Gov. Phil Murphy and New Jersey’s Congressional delegation are pressing the Trump administration for a multibillion-dollar bailout for the state’s budget, as the coronavirus outbreak grinds the national economy to a halt and wreaks havoc on state budgets.
Murphy said Wednesday that he would seek block grants for New Jersey, which are federal dollars with far more flexibility in how they can be used, as opposed to aid for specific programs.
“History will be very unkind to our country and our state if we undershoot,” Murphy said. “There’s no amount of money in any state – New Jersey, New York, California, you name it – there’s no amount of money that can deal with the challenges, the economic challenges, that can come from this.”
The governor unveiled his $40.9 billion spending plan in February, but the unrest from the coronavirus has thrown much of that proposal into chaos. The state’s current budget has a $1.5 billion projected surplus, including a $401 million rainy day fund to ride out economic recessions.
All this economic activity makes up billions of dollars in tax revenue each year for the state budget.
“You can’t do what we have done and not have a dramatic impact on, not just people’s lives, but on the health of the state’s budget and revenues,” the governor said.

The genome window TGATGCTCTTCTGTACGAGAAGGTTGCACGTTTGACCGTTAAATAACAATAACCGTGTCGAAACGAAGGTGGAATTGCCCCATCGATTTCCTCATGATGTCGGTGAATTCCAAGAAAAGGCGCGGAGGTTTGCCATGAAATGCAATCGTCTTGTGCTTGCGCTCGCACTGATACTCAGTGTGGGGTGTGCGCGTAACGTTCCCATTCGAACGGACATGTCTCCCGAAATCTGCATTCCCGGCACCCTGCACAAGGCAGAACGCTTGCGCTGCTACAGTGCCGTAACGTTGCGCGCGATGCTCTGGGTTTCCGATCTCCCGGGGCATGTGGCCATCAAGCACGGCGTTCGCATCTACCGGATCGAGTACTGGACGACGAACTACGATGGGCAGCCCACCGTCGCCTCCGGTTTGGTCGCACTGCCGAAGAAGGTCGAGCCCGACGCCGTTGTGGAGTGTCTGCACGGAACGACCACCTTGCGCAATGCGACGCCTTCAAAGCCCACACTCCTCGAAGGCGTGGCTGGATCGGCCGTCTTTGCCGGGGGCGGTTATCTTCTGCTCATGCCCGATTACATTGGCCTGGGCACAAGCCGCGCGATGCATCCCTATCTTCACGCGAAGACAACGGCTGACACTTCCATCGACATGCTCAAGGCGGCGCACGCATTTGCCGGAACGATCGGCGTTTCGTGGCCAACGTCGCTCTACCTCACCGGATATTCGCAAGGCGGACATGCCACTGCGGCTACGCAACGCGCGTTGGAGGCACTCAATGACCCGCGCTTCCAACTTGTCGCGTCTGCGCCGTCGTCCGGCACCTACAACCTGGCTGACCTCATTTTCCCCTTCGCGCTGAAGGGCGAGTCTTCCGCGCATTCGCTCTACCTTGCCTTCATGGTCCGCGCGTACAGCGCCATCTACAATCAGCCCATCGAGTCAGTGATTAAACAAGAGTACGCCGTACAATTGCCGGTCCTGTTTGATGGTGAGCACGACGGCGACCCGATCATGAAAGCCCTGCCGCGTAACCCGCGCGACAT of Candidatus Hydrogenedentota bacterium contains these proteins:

Senate President Stephen Sweeney, D-3rd District, proposed a two-month tax holiday on the sales tax and deferral on property taxes, while the state Assembly fast-tracked a one-month extension on the corporate business tax.
Most of those economic relief bills are slated for a Senate vote Thursday, but these taxes makeup billions of dollars in state revenue. The state constitution mandates that Murphy sign a state budget by midnight on June 30 or order a government shutdown.
The governor said he had a “constructive” call with the state’s Congressional delegation about getting those grants “as soon as possible.”
“That is the singular fastest and best way to shore up our finances,” he said.
Murphy said the financial status of New Jersey Transit amid the coronavirus outbreak was particularly worrisome—the decision for hundreds of thousands of commuters to work from home has taken a hit on the agency’s ridership and fare revenue.
Nationwide, state and local governments could need a combined $4 trillion from the federal government to plug these abruptly gaping holes in their budget, Murphy said, as Congress fastracks aid packages in the hundreds of billions of dollars for residents and businesses slammed by the outbreak.
On Wall Street, the COVID-19 panic has wiped away all the stock gains made since Donald Trump assumed the presidency in January 2017.
Editor’s note: A previous version of this article indicated that money collected from sales, property and corporate business taxes makeup hundreds of billions of dollars in state revenue; that was incorrect, it is billions of dollars. This story was updated at 9:34 a.m. EST on March 19, 2020 to reflect that change.